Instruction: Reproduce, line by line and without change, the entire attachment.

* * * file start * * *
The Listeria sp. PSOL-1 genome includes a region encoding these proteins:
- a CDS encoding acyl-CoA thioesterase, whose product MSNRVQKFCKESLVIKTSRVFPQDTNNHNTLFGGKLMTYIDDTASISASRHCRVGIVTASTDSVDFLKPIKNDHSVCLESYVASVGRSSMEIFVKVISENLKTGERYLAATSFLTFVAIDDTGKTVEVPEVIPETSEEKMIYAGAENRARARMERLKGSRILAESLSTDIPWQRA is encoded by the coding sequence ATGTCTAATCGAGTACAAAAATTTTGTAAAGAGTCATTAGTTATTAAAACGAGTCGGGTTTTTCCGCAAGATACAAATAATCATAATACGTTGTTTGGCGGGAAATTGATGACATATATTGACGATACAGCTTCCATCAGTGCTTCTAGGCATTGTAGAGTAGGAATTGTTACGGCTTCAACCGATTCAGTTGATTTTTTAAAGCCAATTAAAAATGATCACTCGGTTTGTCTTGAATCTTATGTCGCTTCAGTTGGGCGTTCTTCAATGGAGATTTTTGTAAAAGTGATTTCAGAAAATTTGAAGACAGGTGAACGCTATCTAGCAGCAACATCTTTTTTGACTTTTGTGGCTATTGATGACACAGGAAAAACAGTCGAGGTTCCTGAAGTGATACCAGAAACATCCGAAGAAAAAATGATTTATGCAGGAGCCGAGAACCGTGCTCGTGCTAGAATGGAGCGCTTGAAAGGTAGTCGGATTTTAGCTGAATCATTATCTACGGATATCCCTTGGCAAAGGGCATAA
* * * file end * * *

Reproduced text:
The Listeria sp. PSOL-1 genome includes a region encoding these proteins:
- a CDS encoding acyl-CoA thioesterase, whose product MSNRVQKFCKESLVIKTSRVFPQDTNNHNTLFGGKLMTYIDDTASISASRHCRVGIVTASTDSVDFLKPIKNDHSVCLESYVASVGRSSMEIFVKVISENLKTGERYLAATSFLTFVAIDDTGKTVEVPEVIPETSEEKMIYAGAENRARARMERLKGSRILAESLSTDIPWQRA is encoded by the coding sequence ATGTCTAATCGAGTACAAAAATTTTGTAAAGAGTCATTAGTTATTAAAACGAGTCGGGTTTTTCCGCAAGATACAAATAATCATAATACGTTGTTTGGCGGGAAATTGATGACATATATTGACGATACAGCTTCCATCAGTGCTTCTAGGCATTGTAGAGTAGGAATTGTTACGGCTTCAACCGATTCAGTTGATTTTTTAAAGCCAATTAAAAATGATCACTCGGTTTGTCTTGAATCTTATGTCGCTTCAGTTGGGCGTTCTTCAATGGAGATTTTTGTAAAAGTGATTTCAGAAAATTTGAAGACAGGTGAACGCTATCTAGCAGCAACATCTTTTTTGACTTTTGTGGCTATTGATGACACAGGAAAAACAGTCGAGGTTCCTGAAGTGATACCAGAAACATCCGAAGAAAAAATGATTTATGCAGGAGCCGAGAACCGTGCTCGTGCTAGAATGGAGCGCTTGAAAGGTAGTCGGATTTTAGCTGAATCATTATCTACGGATATCCCTTGGCAAAGGGCATAA